Saturday, June 28, 2008
Sorry I had to stop typing for a moment because I was slapping my knees so hard.
Despite the carnival that our community apparently presents, Mr. Hart still manages to say that he agrees with the California Supreme Court's recent ruling on marriage. The libertarian stuff at the end supposedly supplies the justification for his view.
Thanks for the help, Ron. I can hear our fellow Southerners laughing all the way to the voting booth. I can't wait for your piece on race relations.
It's important, after all, to protect the month of June for man-woman weddings. Tradition! Granted, it might be a pagan tradition. But why ask historical questions?
Marsha Blackburn is telling her supporters that she is facing her most serious challenger this year since her first run at elected office in 2002.
The U.S. representative for Tennessee’s 7th Congressional District is facing Shelby County Register of Deeds Tom Leatherwood in the Republican primary for her congressional seat. The primary election is Aug. 7.
In a note to supporters, Blackburn calls Leatherwood a “very serious opponent” who nonetheless “knows he can’t out-conservative someone with my voting record, so he kicked off his campaign with a negative attack on me and has never let up.”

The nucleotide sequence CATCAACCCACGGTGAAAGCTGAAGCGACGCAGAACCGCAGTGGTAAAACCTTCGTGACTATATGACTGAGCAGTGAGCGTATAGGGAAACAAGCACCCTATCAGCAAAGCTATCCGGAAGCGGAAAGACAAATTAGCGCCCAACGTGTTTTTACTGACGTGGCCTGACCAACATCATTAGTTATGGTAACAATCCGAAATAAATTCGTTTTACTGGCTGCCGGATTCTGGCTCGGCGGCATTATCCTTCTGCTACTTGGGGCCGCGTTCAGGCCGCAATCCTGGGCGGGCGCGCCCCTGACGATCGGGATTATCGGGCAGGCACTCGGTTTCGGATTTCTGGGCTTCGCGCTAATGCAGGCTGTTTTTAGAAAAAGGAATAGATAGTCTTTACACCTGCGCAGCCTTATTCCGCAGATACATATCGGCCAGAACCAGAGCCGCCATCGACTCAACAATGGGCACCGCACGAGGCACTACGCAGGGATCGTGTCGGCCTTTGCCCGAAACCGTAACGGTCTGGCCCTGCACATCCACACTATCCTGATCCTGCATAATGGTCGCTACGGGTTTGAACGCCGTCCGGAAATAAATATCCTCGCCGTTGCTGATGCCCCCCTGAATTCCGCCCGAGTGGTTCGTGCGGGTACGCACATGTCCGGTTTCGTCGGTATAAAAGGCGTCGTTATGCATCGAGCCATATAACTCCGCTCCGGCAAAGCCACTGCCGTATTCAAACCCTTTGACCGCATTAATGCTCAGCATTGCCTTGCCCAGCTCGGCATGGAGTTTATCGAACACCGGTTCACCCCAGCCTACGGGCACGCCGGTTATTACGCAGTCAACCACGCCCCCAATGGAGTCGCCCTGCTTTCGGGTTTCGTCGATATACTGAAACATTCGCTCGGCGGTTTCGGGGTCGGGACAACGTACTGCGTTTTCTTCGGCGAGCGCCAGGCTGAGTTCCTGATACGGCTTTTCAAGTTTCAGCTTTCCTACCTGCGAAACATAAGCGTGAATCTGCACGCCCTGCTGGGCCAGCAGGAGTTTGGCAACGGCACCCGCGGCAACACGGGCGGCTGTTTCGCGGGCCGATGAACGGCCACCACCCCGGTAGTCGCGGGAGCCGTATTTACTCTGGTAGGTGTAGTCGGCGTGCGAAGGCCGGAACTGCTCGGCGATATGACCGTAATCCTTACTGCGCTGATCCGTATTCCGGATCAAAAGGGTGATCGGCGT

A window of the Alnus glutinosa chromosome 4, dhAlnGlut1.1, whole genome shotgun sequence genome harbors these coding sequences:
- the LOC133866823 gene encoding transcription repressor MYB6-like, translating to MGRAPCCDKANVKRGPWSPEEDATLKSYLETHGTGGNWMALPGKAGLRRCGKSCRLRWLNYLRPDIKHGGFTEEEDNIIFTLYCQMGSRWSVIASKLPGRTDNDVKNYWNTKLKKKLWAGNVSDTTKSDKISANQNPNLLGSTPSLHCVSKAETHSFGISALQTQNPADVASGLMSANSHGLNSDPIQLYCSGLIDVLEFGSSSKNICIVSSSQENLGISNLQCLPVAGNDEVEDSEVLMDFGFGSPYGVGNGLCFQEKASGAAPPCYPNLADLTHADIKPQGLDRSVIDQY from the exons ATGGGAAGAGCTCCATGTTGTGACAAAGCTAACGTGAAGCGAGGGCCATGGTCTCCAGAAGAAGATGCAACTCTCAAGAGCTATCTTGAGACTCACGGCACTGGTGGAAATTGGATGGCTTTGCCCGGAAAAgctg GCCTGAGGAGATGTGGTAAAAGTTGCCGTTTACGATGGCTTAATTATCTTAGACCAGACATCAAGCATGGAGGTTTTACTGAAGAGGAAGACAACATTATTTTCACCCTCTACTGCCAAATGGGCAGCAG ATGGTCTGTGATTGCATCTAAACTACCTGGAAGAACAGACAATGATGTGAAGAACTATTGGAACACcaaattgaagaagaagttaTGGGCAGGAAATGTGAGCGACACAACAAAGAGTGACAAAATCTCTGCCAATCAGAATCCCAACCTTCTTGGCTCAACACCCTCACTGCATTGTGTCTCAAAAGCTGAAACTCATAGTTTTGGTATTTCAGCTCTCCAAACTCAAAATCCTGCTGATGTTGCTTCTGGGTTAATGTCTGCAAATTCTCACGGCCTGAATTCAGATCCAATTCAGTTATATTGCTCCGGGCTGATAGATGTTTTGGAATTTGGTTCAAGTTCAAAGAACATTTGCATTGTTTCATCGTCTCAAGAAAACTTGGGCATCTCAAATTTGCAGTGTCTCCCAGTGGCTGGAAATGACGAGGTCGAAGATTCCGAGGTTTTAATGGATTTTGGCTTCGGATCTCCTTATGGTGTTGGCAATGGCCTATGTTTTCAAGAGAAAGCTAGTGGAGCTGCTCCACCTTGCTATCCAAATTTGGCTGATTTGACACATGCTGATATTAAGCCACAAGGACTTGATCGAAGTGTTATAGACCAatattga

She goes on to say of Leatherwood that “he is being encouraged by some of his pals in the courthouse in Memphis who resent the fact that I don’t spend more time catering to their wishes” and that she believes Democrats are urging other Democrats to vote in the Republican primary for Leatherwood.
UPDATE: Turns out that Leatherwood has also been accused of FEC abuses.
Friday, June 27, 2008
This year’s top-ranked members of the Senate are Senators Raymond Finney R-8 (Blount and Sevier counties), Bill Ketron R-13 (Lincoln, Marshall, Maury and part of Rutherford counties), Rosalind Kurita D-22 (Cheatham, Houston and Montgomery counties), Doug Jackson D-25 (Dickson, Giles, Hickman, Humphreys, Lawrence and Lewis counties) and Steve Roller D-14 (Franklin, Bledsoe, Coffee, Grundy, Sequatchie, Van Buren and Warren counties). The top-ranked Representatives are Mike McDonald D-44 (Sumner county) and Mike Kernell D-93 (part of
There's a mixture of Republicans and Democrats in the Senate, but all we have are Democrats at the top in the House. Maybe the Senate is the Senate, after all, as former Lt. Gov. John Wilder would have it.
Thursday, June 26, 2008
Tim McGraw helped remove a fan who apparently was looking for trouble at a recent concert. Given Bill Purcell's new gig at Harvard and the problems of the other Democratic candidates for governor in 2010, it just makes you wonder whether the Democrats might need a celebrity like McGraw to take on some of the Republican powerhouses considering a run.
As I noted in another post, there hasn't been much talk of Tim McGraw as a gubernatorial candidate in a few months, but we'll see if the speculation grows this year.